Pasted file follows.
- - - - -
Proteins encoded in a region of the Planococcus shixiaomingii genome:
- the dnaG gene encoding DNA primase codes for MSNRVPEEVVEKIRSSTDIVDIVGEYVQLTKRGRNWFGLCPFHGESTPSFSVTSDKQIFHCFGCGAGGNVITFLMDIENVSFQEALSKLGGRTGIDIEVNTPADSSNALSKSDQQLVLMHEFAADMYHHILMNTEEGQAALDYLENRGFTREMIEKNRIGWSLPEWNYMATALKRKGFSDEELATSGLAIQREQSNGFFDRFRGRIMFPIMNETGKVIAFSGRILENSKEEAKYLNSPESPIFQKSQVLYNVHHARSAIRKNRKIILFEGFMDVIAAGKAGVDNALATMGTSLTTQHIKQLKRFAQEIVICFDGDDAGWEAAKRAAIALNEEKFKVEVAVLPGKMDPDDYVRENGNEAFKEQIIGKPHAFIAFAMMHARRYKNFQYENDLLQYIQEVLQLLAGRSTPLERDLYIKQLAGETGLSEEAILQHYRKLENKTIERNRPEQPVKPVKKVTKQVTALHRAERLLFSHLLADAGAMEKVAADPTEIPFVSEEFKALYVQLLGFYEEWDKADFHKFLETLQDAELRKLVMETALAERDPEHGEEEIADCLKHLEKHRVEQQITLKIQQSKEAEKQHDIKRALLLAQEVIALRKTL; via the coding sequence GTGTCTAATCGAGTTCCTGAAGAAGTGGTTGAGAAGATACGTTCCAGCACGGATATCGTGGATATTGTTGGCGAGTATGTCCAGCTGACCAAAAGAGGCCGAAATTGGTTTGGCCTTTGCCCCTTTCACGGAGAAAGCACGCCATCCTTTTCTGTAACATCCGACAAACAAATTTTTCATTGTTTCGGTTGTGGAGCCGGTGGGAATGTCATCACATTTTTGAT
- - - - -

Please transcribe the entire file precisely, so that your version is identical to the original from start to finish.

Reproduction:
Proteins encoded in a region of the Planococcus shixiaomingii genome:
- the dnaG gene encoding DNA primase codes for MSNRVPEEVVEKIRSSTDIVDIVGEYVQLTKRGRNWFGLCPFHGESTPSFSVTSDKQIFHCFGCGAGGNVITFLMDIENVSFQEALSKLGGRTGIDIEVNTPADSSNALSKSDQQLVLMHEFAADMYHHILMNTEEGQAALDYLENRGFTREMIEKNRIGWSLPEWNYMATALKRKGFSDEELATSGLAIQREQSNGFFDRFRGRIMFPIMNETGKVIAFSGRILENSKEEAKYLNSPESPIFQKSQVLYNVHHARSAIRKNRKIILFEGFMDVIAAGKAGVDNALATMGTSLTTQHIKQLKRFAQEIVICFDGDDAGWEAAKRAAIALNEEKFKVEVAVLPGKMDPDDYVRENGNEAFKEQIIGKPHAFIAFAMMHARRYKNFQYENDLLQYIQEVLQLLAGRSTPLERDLYIKQLAGETGLSEEAILQHYRKLENKTIERNRPEQPVKPVKKVTKQVTALHRAERLLFSHLLADAGAMEKVAADPTEIPFVSEEFKALYVQLLGFYEEWDKADFHKFLETLQDAELRKLVMETALAERDPEHGEEEIADCLKHLEKHRVEQQITLKIQQSKEAEKQHDIKRALLLAQEVIALRKTL; via the coding sequence GTGTCTAATCGAGTTCCTGAAGAAGTGGTTGAGAAGATACGTTCCAGCACGGATATCGTGGATATTGTTGGCGAGTATGTCCAGCTGACCAAAAGAGGCCGAAATTGGTTTGGCCTTTGCCCCTTTCACGGAGAAAGCACGCCATCCTTTTCTGTAACATCCGACAAACAAATTTTTCATTGTTTCGGTTGTGGAGCCGGTGGGAATGTCATCACATTTTTGAT